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Paul Martin Named Special Advisor on Retirement Income Security

Premier Kathleen Wynne announced today that the Right Honourable Paul Martin has agreed to serve as Special Advisor to the Minister of Finance. Mr. Martin will work with the government on a made-in-Ontario solution to enhance retirement income security for the people of Ontario.

The announcement followed a meeting between the Premier and the former Prime Minister, where they discussed the urgent need to help hardworking people build a more secure retirement.

As federal finance minister, Mr. Martin played an instrumental role in the 1997 federal-provincial agreement to reform the CPP. These reforms were critical to ensuring the plan would be financially sustainable.

Helping people retire with dignity and security is part of the government's economic plan to invest in people, build modern infrastructure and support a dynamic and innovative business climate.

I want to thank Paul Martin for taking on this role as Special Advisor. Together, I know we will help protect Ontario’s hardworking people in their retirement with a made-in-Ontario solution that is viable, responsible and puts people first.

Kathleen Wynne

Premier of Ontario

I am pleased that Paul Martin has agreed to act as Special Advisor on retirement income to the government of Ontario. After the federal government failed to agree to enhance the CPP, our government announced that we will move ahead with a made-in-Ontario solution to enhance retirement savings in the province. Paul Martin will bring a wealth of knowledge and experience as we work towards ensuring that future generations have a more secure retirement.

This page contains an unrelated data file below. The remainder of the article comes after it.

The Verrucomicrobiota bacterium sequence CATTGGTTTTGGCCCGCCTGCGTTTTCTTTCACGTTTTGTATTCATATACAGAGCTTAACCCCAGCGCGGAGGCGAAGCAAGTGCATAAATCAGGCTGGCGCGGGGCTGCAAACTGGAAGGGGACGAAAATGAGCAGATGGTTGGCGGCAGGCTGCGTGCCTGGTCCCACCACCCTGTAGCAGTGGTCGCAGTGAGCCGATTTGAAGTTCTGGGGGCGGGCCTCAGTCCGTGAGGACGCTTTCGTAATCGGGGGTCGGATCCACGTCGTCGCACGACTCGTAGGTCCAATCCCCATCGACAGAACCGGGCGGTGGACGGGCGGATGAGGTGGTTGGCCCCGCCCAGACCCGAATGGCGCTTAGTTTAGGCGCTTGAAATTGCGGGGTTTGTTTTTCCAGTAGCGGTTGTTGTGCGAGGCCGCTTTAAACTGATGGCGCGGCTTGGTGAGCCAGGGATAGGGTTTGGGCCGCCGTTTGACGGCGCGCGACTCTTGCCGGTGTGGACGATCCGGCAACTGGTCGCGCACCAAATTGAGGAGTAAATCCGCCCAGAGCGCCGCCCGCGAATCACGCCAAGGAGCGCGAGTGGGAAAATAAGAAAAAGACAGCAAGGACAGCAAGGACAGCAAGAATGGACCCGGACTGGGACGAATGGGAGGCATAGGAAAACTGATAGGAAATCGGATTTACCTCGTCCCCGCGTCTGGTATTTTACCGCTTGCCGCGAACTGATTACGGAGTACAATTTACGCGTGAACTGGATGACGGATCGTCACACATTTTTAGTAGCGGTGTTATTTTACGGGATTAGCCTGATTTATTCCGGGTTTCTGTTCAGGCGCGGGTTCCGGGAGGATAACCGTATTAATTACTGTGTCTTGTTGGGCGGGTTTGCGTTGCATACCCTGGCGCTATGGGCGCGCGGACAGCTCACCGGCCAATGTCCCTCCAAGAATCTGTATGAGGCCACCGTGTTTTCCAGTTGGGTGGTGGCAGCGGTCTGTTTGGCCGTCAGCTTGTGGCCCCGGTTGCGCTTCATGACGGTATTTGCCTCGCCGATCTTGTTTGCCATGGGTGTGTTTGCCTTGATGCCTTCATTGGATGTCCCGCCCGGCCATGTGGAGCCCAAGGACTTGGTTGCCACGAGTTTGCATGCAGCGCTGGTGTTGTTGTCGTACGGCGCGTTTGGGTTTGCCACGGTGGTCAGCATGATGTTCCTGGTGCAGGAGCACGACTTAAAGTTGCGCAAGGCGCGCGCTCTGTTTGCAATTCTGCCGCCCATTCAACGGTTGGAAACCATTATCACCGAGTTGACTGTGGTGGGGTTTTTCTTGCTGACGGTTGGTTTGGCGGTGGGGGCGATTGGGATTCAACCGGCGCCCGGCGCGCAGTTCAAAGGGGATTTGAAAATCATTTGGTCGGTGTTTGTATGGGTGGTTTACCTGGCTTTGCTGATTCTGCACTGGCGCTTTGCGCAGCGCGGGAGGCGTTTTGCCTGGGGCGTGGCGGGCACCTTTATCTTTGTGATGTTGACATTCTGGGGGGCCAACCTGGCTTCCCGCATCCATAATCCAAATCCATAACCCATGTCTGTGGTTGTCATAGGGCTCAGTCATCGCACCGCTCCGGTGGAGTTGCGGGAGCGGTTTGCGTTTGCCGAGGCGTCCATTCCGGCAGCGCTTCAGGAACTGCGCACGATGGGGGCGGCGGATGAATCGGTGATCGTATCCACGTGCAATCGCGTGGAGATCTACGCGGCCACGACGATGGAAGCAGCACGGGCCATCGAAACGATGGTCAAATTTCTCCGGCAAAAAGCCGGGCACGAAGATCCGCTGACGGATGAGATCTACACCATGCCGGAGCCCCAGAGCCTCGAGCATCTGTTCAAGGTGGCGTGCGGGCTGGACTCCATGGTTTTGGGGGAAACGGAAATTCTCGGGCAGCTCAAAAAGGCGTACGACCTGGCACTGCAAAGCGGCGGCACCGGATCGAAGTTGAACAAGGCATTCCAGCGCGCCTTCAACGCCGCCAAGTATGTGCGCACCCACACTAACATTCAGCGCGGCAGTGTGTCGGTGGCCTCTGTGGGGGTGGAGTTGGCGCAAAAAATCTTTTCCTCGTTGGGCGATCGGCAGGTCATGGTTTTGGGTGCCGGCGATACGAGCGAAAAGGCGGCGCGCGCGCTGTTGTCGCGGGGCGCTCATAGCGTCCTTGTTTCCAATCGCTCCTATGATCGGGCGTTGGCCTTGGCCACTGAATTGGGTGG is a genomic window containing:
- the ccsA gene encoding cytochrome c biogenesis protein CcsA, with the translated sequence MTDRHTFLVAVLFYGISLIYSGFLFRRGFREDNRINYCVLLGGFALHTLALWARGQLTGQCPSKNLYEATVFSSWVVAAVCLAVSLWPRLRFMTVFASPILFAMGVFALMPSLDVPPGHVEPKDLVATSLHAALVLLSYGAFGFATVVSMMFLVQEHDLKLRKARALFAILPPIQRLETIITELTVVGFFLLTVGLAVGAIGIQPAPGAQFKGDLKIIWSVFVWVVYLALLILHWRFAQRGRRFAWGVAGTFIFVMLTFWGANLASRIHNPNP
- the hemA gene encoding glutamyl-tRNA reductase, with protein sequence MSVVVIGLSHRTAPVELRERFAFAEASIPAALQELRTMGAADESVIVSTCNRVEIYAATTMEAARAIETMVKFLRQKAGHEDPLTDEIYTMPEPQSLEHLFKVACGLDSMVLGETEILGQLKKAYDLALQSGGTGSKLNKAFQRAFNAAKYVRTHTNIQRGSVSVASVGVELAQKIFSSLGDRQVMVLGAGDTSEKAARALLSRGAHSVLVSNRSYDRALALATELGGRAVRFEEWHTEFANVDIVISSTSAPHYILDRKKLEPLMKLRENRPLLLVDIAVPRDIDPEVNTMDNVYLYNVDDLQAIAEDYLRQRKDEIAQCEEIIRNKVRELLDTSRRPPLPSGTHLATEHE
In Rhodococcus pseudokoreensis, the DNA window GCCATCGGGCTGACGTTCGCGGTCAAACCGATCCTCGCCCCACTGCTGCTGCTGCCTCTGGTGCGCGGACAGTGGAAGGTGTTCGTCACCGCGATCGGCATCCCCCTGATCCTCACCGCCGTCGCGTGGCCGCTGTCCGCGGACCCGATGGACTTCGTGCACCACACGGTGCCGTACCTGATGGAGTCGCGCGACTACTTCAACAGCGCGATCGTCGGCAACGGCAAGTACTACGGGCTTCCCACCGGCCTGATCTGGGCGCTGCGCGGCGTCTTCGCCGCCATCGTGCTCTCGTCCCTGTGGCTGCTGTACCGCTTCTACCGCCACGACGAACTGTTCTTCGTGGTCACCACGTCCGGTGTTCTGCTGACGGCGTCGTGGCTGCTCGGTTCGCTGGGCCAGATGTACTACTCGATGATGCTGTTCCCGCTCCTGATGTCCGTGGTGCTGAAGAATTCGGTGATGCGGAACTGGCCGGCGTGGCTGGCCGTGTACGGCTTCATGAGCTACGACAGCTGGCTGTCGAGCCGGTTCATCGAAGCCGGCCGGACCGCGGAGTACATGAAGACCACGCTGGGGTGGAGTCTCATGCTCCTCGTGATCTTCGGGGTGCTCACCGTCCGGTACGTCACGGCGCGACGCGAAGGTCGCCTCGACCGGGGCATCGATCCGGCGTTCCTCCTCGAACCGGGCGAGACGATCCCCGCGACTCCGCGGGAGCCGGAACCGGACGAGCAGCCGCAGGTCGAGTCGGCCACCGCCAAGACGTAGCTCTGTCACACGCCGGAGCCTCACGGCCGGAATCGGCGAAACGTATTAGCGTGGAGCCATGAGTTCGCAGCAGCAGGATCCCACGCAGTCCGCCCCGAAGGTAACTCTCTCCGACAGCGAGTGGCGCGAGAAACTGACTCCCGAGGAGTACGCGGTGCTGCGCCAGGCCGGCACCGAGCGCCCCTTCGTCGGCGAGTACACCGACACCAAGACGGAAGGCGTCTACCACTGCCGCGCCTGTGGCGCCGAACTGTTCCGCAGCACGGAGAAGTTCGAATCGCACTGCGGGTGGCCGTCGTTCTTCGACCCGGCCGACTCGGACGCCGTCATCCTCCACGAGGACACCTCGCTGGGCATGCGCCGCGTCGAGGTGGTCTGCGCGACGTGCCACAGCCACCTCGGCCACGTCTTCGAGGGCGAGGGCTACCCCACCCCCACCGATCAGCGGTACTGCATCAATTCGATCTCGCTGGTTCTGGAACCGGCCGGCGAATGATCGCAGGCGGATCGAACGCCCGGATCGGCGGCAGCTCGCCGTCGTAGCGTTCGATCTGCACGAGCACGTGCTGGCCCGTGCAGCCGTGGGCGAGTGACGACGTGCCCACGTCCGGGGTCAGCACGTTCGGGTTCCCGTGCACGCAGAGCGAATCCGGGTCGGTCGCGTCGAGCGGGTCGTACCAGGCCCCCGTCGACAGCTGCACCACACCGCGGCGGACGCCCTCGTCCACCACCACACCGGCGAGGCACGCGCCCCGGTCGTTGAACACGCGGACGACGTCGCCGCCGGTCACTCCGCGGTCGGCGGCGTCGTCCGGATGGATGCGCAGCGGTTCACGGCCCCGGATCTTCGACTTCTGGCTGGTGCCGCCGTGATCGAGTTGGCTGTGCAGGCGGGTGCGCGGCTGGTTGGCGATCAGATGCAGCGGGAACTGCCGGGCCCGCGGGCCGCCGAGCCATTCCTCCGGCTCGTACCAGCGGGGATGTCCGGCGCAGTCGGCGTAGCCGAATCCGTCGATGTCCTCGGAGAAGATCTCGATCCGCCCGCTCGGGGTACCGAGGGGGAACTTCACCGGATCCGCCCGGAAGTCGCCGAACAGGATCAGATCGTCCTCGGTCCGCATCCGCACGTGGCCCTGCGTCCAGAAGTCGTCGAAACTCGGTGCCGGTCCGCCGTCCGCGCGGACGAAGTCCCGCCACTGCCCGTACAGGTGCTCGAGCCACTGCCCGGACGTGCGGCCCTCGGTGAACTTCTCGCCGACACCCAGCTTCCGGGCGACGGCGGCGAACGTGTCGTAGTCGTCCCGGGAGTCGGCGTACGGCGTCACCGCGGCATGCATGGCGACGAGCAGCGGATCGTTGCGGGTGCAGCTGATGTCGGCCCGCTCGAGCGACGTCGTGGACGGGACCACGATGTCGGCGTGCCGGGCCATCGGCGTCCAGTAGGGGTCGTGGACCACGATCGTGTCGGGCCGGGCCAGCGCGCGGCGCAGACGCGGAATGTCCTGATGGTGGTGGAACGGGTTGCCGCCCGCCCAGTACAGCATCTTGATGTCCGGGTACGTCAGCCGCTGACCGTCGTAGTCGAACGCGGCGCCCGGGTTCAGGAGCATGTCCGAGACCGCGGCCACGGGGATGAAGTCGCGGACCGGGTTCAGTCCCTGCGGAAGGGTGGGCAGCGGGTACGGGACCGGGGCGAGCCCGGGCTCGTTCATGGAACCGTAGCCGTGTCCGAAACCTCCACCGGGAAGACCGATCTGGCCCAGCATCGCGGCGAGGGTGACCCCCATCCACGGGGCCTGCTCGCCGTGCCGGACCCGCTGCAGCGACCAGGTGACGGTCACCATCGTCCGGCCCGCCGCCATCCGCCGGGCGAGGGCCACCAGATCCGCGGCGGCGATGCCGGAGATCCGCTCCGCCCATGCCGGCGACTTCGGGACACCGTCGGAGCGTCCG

Charles Sousa

Minister of Finance

Quick Facts

  • The Right Honourable Paul Martin was the 21st Prime Minister of Canada from 2003 to 2006.
  • Fewer than 35 per cent of workers in Ontario have a workplace-based pension plan. Coverage for workers in the private sector is even lower, with only 28 per cent having the benefit of plan membership.
  • Retirement savings experts suggest that individuals require 50 to 70 per cent of their pre-retirement income to maintain their standard of living in retirement. Many Ontarians, including middle- and higher-income earners, may not be saving enough to meet this target.